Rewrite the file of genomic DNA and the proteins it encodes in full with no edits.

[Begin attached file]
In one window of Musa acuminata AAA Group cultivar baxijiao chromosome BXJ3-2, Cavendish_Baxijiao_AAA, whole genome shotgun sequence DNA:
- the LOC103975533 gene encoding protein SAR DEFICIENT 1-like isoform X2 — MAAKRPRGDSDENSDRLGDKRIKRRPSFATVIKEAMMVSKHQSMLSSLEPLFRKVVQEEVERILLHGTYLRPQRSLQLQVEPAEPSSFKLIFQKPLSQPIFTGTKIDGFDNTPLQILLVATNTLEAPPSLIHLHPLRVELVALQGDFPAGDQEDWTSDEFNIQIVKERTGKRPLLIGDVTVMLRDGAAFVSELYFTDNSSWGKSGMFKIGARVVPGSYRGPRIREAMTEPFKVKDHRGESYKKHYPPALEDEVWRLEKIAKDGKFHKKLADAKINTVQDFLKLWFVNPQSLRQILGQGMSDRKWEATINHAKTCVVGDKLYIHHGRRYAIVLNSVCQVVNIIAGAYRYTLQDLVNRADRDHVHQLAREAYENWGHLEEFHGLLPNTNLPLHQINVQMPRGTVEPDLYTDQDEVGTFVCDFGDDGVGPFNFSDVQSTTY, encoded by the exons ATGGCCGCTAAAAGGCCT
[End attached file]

In one window of Musa acuminata AAA Group cultivar baxijiao chromosome BXJ3-2, Cavendish_Baxijiao_AAA, whole genome shotgun sequence DNA:
- the LOC103975533 gene encoding protein SAR DEFICIENT 1-like isoform X2 — MAAKRPRGDSDENSDRLGDKRIKRRPSFATVIKEAMMVSKHQSMLSSLEPLFRKVVQEEVERILLHGTYLRPQRSLQLQVEPAEPSSFKLIFQKPLSQPIFTGTKIDGFDNTPLQILLVATNTLEAPPSLIHLHPLRVELVALQGDFPAGDQEDWTSDEFNIQIVKERTGKRPLLIGDVTVMLRDGAAFVSELYFTDNSSWGKSGMFKIGARVVPGSYRGPRIREAMTEPFKVKDHRGESYKKHYPPALEDEVWRLEKIAKDGKFHKKLADAKINTVQDFLKLWFVNPQSLRQILGQGMSDRKWEATINHAKTCVVGDKLYIHHGRRYAIVLNSVCQVVNIIAGAYRYTLQDLVNRADRDHVHQLAREAYENWGHLEEFHGLLPNTNLPLHQINVQMPRGTVEPDLYTDQDEVGTFVCDFGDDGVGPFNFSDVQSTTY, encoded by the exons ATGGCCGCTAAAAGGCCT